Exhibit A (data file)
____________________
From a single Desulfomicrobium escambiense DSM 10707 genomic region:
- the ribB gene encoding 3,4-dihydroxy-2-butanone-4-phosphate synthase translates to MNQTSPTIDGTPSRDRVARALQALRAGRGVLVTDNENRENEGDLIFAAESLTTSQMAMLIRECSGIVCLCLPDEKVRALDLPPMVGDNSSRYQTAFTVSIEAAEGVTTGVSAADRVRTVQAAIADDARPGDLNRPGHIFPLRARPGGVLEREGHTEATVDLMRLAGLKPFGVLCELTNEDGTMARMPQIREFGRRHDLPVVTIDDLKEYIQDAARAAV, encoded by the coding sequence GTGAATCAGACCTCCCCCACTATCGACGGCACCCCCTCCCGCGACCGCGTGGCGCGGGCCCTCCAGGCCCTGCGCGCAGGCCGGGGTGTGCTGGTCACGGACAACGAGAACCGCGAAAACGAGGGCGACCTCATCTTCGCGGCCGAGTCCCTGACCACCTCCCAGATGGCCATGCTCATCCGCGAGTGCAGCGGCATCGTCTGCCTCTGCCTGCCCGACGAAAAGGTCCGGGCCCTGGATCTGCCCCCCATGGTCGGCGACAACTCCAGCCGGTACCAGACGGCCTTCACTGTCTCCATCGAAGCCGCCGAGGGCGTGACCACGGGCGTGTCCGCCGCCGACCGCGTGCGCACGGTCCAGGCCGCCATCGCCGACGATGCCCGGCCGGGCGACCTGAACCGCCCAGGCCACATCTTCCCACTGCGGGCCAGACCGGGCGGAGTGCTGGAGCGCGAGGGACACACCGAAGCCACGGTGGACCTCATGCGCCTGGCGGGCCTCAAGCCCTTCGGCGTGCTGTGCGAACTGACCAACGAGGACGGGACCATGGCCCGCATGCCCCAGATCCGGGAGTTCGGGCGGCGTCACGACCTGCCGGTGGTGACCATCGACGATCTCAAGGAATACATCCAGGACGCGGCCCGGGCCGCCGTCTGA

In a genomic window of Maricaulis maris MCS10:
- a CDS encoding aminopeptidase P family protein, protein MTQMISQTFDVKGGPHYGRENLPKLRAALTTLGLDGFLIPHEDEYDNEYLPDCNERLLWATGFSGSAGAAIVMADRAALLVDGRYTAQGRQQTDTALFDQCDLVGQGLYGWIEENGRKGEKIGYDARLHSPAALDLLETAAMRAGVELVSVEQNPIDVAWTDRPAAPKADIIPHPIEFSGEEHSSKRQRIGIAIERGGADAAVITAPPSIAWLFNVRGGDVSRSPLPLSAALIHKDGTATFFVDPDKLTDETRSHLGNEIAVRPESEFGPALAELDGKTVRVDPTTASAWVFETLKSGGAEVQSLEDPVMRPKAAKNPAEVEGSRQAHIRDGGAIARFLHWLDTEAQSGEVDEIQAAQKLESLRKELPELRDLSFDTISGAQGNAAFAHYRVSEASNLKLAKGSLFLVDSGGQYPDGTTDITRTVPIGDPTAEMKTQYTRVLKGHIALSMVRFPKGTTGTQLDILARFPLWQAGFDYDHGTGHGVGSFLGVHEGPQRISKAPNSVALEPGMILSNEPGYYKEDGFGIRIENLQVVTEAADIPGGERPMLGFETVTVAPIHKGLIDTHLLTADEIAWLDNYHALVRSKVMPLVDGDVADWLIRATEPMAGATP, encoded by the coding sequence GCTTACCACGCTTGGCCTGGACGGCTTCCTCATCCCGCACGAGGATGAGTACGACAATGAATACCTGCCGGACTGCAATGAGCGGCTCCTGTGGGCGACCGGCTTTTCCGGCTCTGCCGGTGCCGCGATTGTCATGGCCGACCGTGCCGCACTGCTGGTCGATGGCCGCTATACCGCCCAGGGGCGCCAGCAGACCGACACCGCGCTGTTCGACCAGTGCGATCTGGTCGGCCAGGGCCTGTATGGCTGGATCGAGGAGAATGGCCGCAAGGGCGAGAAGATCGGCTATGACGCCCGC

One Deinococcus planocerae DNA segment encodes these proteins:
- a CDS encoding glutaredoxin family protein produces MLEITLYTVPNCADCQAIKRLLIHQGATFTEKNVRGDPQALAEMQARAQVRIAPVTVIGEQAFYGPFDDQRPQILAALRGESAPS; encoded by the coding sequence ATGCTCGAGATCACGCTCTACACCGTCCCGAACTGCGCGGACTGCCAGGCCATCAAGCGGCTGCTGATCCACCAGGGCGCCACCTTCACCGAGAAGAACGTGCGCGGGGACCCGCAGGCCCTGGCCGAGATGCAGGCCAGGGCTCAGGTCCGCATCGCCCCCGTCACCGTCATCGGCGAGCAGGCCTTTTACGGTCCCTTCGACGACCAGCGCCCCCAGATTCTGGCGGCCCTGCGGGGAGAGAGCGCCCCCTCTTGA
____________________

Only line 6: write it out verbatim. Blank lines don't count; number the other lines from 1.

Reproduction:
- a CDS encoding glutaredoxin family protein produces MLEITLYTVPNCADCQAIKRLLIHQGATFTEKNVRGDPQALAEMQARAQVRIAPVTVIGEQAFYGPFDDQRPQILAALRGESAPS; encoded by the coding sequence ATGCTCGAGATCACGCTCTACACCGTCCCGAACTGCGCGGACTGCCAGGCCATCAAGCGGCTGCTGATCCACCAGGGCGCCACCTTCACCGAGAAGAACGTGCGCGGGGACCCGCAGGCCCTGGCCGAGATGCAGGCCAGGGCTCAGGTCCGCATCGCCCCCGTCACCGTCATCGGCGAGCAGGCCTTTTACGGTCCCTTCGACGACCAGCGCCCCCAGATTCTGGCGGCCCTGCGGGGAGAGAGCGCCCCCTCTTGA